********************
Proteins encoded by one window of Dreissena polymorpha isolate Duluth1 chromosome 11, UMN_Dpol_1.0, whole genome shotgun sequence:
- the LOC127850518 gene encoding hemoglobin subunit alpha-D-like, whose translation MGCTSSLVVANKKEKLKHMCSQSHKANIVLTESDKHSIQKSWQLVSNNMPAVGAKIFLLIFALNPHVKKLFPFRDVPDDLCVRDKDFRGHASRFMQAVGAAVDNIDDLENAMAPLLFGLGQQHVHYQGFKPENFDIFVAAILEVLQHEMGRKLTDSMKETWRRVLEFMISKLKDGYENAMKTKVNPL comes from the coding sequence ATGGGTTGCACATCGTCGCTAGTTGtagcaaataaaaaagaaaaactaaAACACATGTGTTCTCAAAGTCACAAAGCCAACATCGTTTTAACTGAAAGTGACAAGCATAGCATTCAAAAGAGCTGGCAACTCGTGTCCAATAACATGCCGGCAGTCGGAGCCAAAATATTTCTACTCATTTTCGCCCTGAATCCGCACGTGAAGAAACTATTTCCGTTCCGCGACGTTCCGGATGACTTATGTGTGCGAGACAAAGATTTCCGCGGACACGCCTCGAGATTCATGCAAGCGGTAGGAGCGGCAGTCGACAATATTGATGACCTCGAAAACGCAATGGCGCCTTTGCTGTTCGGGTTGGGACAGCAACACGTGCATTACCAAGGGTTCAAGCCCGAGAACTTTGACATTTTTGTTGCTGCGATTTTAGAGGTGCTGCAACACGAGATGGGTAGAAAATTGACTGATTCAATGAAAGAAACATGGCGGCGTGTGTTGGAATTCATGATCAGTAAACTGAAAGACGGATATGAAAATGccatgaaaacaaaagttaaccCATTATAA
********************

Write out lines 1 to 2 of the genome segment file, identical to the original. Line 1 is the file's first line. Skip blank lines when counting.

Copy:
Proteins encoded by one window of Dreissena polymorpha isolate Duluth1 chromosome 11, UMN_Dpol_1.0, whole genome shotgun sequence:
- the LOC127850518 gene encoding hemoglobin subunit alpha-D-like, whose translation MGCTSSLVVANKKEKLKHMCSQSHKANIVLTESDKHSIQKSWQLVSNNMPAVGAKIFLLIFALNPHVKKLFPFRDVPDDLCVRDKDFRGHASRFMQAVGAAVDNIDDLENAMAPLLFGLGQQHVHYQGFKPENFDIFVAAILEVLQHEMGRKLTDSMKETWRRVLEFMISKLKDGYENAMKTKVNPL comes from the coding sequence ATGGGTTGCACATCGTCGCTAGTTGtagcaaataaaaaagaaaaactaaAACACATGTGTTCTCAAAGTCACAAAGCCAACATCGTTTTAACTGAAAGTGACAAGCATAGCATTCAAAAGAGCTGGCAACTCGTGTCCAATAACATGCCGGCAGTCGGAGCCAAAATATTTCTACTCATTTTCGCCCTGAATCCGCACGTGAAGAAACTATTTCCGTTCCGCGACGTTCCGGATGACTTATGTGTGCGAGACAAAGATTTCCGCGGACACGCCTCGAGATTCATGCAAGCGGTAGGAGCGGCAGTCGACAATATTGATGACCTCGAAAACGCAATGGCGCCTTTGCTGTTCGGGTTGGGACAGCAACACGTGCATTACCAAGGGTTCAAGCCCGAGAACTTTGACATTTTTGTTGCTGCGATTTTAGAGGTGCTGCAACACGAGATGGGTAGAAAATTGACTGATTCAATGAAAGAAACATGGCGGCGTGTGTTGGAATTCATGATCAGTAAACTGAAAGACGGATATGAAAATGccatgaaaacaaaagttaaccCATTATAA